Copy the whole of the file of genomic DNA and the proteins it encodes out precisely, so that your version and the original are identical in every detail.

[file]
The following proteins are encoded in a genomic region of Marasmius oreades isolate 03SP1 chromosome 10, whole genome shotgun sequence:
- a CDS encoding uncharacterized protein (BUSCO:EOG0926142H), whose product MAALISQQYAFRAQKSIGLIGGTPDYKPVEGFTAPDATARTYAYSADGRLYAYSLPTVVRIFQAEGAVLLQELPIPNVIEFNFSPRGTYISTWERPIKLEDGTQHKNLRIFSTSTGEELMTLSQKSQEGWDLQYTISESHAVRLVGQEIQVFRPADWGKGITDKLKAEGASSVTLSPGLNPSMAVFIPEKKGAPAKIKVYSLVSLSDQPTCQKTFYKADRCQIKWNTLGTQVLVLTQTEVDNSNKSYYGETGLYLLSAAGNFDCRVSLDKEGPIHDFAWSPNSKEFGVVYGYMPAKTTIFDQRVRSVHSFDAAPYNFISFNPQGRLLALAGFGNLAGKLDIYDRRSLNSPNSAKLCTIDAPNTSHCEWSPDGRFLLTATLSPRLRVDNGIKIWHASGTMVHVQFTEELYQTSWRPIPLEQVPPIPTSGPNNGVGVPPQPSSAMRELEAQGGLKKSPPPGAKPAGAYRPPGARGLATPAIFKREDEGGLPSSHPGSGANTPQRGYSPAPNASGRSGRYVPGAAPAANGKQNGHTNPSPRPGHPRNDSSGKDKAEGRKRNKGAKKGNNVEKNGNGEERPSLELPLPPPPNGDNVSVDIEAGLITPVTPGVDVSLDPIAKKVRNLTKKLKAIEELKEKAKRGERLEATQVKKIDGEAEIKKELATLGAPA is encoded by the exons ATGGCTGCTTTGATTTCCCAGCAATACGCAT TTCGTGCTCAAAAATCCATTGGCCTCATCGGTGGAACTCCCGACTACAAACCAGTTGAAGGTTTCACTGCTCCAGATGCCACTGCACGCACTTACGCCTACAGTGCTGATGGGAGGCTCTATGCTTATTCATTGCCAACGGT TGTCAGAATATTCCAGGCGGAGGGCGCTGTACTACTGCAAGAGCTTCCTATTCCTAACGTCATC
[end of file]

The following proteins are encoded in a genomic region of Marasmius oreades isolate 03SP1 chromosome 10, whole genome shotgun sequence:
- a CDS encoding uncharacterized protein (BUSCO:EOG0926142H), whose product MAALISQQYAFRAQKSIGLIGGTPDYKPVEGFTAPDATARTYAYSADGRLYAYSLPTVVRIFQAEGAVLLQELPIPNVIEFNFSPRGTYISTWERPIKLEDGTQHKNLRIFSTSTGEELMTLSQKSQEGWDLQYTISESHAVRLVGQEIQVFRPADWGKGITDKLKAEGASSVTLSPGLNPSMAVFIPEKKGAPAKIKVYSLVSLSDQPTCQKTFYKADRCQIKWNTLGTQVLVLTQTEVDNSNKSYYGETGLYLLSAAGNFDCRVSLDKEGPIHDFAWSPNSKEFGVVYGYMPAKTTIFDQRVRSVHSFDAAPYNFISFNPQGRLLALAGFGNLAGKLDIYDRRSLNSPNSAKLCTIDAPNTSHCEWSPDGRFLLTATLSPRLRVDNGIKIWHASGTMVHVQFTEELYQTSWRPIPLEQVPPIPTSGPNNGVGVPPQPSSAMRELEAQGGLKKSPPPGAKPAGAYRPPGARGLATPAIFKREDEGGLPSSHPGSGANTPQRGYSPAPNASGRSGRYVPGAAPAANGKQNGHTNPSPRPGHPRNDSSGKDKAEGRKRNKGAKKGNNVEKNGNGEERPSLELPLPPPPNGDNVSVDIEAGLITPVTPGVDVSLDPIAKKVRNLTKKLKAIEELKEKAKRGERLEATQVKKIDGEAEIKKELATLGAPA is encoded by the exons ATGGCTGCTTTGATTTCCCAGCAATACGCAT TTCGTGCTCAAAAATCCATTGGCCTCATCGGTGGAACTCCCGACTACAAACCAGTTGAAGGTTTCACTGCTCCAGATGCCACTGCACGCACTTACGCCTACAGTGCTGATGGGAGGCTCTATGCTTATTCATTGCCAACGGT TGTCAGAATATTCCAGGCGGAGGGCGCTGTACTACTGCAAGAGCTTCCTATTCCTAACGTCATC